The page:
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Track record

 February 10, 2016 | Simon Jenkins

Leeds research and teaching focuses on the delivery of an effective water supply, sanitation and hygiene services in the global south. We examine ways of helping local governments in less-developed countries to make sensible achievable changes whose effects will be reliable and lasting.

This requires the input of physical sciences and social scientists, health experts and environmentalists. While some universities have expertise in one of these areas, Leeds is distinguished by its ability to pull together the work of a range of disciplines to address these issues.

By combining our expertise in public health, engineering, project management, international aid and professional skills we are able to work with local communities to develop safer, cleaner infrastructure at a local level. We can also ensure it is fit for purpose in this environment, can be maintained locally and is appropriate to the specific needs of the environment and community.

That Leeds is best placed to deliver on the goals of this project is demonstrated by its track record of past achievements:

  • In partnership with the Bill and Melinda Gates Foundation we have pioneered a new approach to analysing sanitation flows in cities and towns. This approach is now the benchmark for basic urban sanitation planning and the Leeds team is rolling this out to 50 cities worldwide, work which is not only changing policy but has also made life safer and easier for many living with unsafe sanitation.
  • A DFED project looked at the issues surrounding families who needed to walk long distances daily to bring water to their homes, such as in Vietnam, South Africa and Ghana. The work found that reducing the distance from a 30-minute to a 15-minute walk made virtually no difference to the family‚Äôs lifestyle and behaviour, which would only be truly affected by bringing the water supply directly into the house.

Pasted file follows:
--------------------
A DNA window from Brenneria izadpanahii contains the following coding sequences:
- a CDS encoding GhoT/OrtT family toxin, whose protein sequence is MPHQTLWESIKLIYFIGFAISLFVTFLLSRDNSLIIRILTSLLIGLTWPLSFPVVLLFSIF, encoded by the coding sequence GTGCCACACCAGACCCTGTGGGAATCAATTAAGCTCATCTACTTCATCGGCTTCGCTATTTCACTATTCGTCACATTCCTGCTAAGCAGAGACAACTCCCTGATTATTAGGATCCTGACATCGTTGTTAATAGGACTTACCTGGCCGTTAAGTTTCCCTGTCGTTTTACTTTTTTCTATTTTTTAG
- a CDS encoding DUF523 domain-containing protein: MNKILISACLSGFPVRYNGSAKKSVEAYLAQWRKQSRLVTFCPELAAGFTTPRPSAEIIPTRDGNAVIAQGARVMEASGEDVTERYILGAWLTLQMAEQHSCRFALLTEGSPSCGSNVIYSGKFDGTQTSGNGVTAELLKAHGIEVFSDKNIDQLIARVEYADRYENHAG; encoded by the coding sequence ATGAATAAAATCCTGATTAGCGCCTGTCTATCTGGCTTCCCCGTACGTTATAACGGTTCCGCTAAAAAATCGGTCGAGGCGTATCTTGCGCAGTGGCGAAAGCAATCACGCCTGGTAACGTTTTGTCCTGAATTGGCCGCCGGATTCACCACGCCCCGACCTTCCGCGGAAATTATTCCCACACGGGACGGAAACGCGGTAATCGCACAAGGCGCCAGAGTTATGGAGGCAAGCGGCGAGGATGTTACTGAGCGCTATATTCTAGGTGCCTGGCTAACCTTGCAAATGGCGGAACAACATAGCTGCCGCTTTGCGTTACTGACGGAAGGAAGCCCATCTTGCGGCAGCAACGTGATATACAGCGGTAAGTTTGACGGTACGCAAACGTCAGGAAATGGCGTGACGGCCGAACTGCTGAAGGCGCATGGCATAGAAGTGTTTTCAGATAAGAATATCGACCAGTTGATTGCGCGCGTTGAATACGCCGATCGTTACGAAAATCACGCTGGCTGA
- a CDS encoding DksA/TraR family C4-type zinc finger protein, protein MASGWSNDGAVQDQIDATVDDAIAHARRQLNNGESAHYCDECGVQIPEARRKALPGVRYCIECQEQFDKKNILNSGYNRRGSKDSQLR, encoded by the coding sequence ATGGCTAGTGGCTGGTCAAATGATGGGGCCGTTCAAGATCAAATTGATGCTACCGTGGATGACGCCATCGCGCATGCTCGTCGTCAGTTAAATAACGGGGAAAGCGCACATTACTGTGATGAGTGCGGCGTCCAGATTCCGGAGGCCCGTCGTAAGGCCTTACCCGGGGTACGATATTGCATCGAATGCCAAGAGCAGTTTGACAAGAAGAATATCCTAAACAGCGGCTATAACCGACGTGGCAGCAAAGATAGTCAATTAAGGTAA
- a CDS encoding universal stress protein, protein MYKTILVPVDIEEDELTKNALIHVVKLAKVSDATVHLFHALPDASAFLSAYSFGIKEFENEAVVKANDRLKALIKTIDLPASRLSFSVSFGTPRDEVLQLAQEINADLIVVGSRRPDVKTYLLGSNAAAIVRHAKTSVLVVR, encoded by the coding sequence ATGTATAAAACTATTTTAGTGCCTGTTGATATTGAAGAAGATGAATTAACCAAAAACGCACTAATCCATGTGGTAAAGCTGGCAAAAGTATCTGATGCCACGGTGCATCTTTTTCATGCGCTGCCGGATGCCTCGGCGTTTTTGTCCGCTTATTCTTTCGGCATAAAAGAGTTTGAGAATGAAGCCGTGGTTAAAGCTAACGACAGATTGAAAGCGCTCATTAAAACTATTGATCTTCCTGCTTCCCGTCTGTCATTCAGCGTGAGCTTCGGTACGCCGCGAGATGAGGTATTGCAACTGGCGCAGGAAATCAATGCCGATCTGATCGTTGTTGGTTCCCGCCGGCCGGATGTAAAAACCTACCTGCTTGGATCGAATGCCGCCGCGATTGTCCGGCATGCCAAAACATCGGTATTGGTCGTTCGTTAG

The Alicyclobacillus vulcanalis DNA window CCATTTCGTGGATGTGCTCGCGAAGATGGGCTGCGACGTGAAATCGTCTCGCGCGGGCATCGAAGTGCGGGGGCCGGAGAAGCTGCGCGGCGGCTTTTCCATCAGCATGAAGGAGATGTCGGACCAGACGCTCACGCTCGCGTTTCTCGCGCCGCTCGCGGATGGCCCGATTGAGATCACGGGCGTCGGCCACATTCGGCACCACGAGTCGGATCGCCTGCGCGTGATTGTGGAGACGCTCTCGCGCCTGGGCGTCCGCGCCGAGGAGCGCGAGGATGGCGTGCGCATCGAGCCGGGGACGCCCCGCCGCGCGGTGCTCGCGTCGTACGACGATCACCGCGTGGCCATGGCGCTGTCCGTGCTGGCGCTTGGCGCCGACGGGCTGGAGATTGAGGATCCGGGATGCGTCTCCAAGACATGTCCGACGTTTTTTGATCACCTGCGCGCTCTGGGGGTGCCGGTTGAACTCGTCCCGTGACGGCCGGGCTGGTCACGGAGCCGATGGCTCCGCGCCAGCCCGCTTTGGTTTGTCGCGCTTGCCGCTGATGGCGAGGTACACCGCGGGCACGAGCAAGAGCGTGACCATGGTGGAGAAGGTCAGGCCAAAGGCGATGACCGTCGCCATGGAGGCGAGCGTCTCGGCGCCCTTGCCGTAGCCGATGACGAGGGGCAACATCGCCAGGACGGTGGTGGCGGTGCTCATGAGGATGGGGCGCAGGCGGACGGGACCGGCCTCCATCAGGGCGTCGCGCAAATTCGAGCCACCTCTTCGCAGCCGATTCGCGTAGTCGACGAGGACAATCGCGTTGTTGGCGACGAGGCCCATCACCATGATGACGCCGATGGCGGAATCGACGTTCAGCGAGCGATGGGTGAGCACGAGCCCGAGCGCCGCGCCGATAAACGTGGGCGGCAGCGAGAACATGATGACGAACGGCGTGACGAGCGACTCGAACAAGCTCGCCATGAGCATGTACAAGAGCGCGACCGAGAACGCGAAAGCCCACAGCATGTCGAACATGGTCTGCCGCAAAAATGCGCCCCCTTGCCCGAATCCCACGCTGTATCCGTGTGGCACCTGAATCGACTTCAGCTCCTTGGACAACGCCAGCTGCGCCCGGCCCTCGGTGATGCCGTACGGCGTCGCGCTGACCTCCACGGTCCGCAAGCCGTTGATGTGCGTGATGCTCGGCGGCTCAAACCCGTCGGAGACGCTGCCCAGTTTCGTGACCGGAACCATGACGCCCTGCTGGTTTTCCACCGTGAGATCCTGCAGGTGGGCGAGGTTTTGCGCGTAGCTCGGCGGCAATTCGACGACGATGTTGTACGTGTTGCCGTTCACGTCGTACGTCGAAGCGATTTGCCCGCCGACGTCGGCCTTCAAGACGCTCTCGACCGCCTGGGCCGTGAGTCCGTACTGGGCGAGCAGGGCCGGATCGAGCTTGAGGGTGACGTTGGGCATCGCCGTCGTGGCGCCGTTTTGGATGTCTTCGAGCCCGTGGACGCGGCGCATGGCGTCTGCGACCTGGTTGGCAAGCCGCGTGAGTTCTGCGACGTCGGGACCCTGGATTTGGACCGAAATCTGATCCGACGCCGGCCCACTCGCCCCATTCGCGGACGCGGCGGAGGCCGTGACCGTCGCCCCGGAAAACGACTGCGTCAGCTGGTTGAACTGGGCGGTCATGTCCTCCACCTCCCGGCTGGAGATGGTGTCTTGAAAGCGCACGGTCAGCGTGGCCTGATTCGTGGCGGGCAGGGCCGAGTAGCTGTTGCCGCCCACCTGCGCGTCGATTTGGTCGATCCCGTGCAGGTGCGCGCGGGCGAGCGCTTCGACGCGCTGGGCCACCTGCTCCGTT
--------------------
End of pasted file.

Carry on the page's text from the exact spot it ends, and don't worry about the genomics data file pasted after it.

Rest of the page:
• The re-use of untreated waste water for irrigation is essential to secure global food security but poses serious health risks. Leeds research into the effectiveness of waste water treatment in pathogen removal led to the development of quantitative microbial risk analysis. This has enabled governments, regulators and NGOs to assess risks and identify safe and cost-effective re-use strategies. This approach was adopted by the World Health Organization whose policy guidelines have helped many countries to reduce the costs of waste treatment and grow more food safely.
  • We are working with Water Aid and Yorkshire Water in five centres in Ethiopia.

This work all draws on significant strengths. Our research group, water@leeds is one of the largest centres of its kind in the world, with more than 150 experts across five faculties working on issues around water security, desertification, droughts and monsoons. water@leeds provides scientific advice to governments, NGOs, businesses, land management bodies and academic partners, working closely with each of them to ensure that research findings are translated into real-world solutions.

Track record